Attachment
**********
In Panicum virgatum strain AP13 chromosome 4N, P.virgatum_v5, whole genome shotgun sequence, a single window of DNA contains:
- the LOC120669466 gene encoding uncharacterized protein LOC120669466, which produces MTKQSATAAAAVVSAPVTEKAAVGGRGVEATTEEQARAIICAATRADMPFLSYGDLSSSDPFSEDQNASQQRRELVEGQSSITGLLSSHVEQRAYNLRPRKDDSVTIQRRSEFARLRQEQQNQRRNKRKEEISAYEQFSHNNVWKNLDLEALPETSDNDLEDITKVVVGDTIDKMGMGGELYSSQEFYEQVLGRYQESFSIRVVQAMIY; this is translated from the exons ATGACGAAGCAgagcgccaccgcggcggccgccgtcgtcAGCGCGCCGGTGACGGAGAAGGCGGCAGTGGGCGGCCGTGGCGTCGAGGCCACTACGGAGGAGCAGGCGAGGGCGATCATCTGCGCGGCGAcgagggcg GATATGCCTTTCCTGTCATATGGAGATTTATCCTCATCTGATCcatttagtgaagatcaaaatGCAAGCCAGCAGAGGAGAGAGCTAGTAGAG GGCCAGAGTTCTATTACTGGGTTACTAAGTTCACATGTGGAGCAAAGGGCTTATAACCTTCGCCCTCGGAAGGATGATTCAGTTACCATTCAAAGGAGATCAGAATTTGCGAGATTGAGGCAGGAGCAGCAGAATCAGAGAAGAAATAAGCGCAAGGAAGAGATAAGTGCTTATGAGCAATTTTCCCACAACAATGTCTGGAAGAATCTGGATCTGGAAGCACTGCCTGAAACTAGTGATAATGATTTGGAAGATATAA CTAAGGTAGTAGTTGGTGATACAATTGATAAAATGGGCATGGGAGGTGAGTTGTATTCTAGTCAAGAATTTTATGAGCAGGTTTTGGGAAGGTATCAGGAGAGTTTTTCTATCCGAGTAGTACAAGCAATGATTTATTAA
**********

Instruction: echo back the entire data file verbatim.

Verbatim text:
In Panicum virgatum strain AP13 chromosome 4N, P.virgatum_v5, whole genome shotgun sequence, a single window of DNA contains:
- the LOC120669466 gene encoding uncharacterized protein LOC120669466, which produces MTKQSATAAAAVVSAPVTEKAAVGGRGVEATTEEQARAIICAATRADMPFLSYGDLSSSDPFSEDQNASQQRRELVEGQSSITGLLSSHVEQRAYNLRPRKDDSVTIQRRSEFARLRQEQQNQRRNKRKEEISAYEQFSHNNVWKNLDLEALPETSDNDLEDITKVVVGDTIDKMGMGGELYSSQEFYEQVLGRYQESFSIRVVQAMIY; this is translated from the exons ATGACGAAGCAgagcgccaccgcggcggccgccgtcgtcAGCGCGCCGGTGACGGAGAAGGCGGCAGTGGGCGGCCGTGGCGTCGAGGCCACTACGGAGGAGCAGGCGAGGGCGATCATCTGCGCGGCGAcgagggcg GATATGCCTTTCCTGTCATATGGAGATTTATCCTCATCTGATCcatttagtgaagatcaaaatGCAAGCCAGCAGAGGAGAGAGCTAGTAGAG GGCCAGAGTTCTATTACTGGGTTACTAAGTTCACATGTGGAGCAAAGGGCTTATAACCTTCGCCCTCGGAAGGATGATTCAGTTACCATTCAAAGGAGATCAGAATTTGCGAGATTGAGGCAGGAGCAGCAGAATCAGAGAAGAAATAAGCGCAAGGAAGAGATAAGTGCTTATGAGCAATTTTCCCACAACAATGTCTGGAAGAATCTGGATCTGGAAGCACTGCCTGAAACTAGTGATAATGATTTGGAAGATATAA CTAAGGTAGTAGTTGGTGATACAATTGATAAAATGGGCATGGGAGGTGAGTTGTATTCTAGTCAAGAATTTTATGAGCAGGTTTTGGGAAGGTATCAGGAGAGTTTTTCTATCCGAGTAGTACAAGCAATGATTTATTAA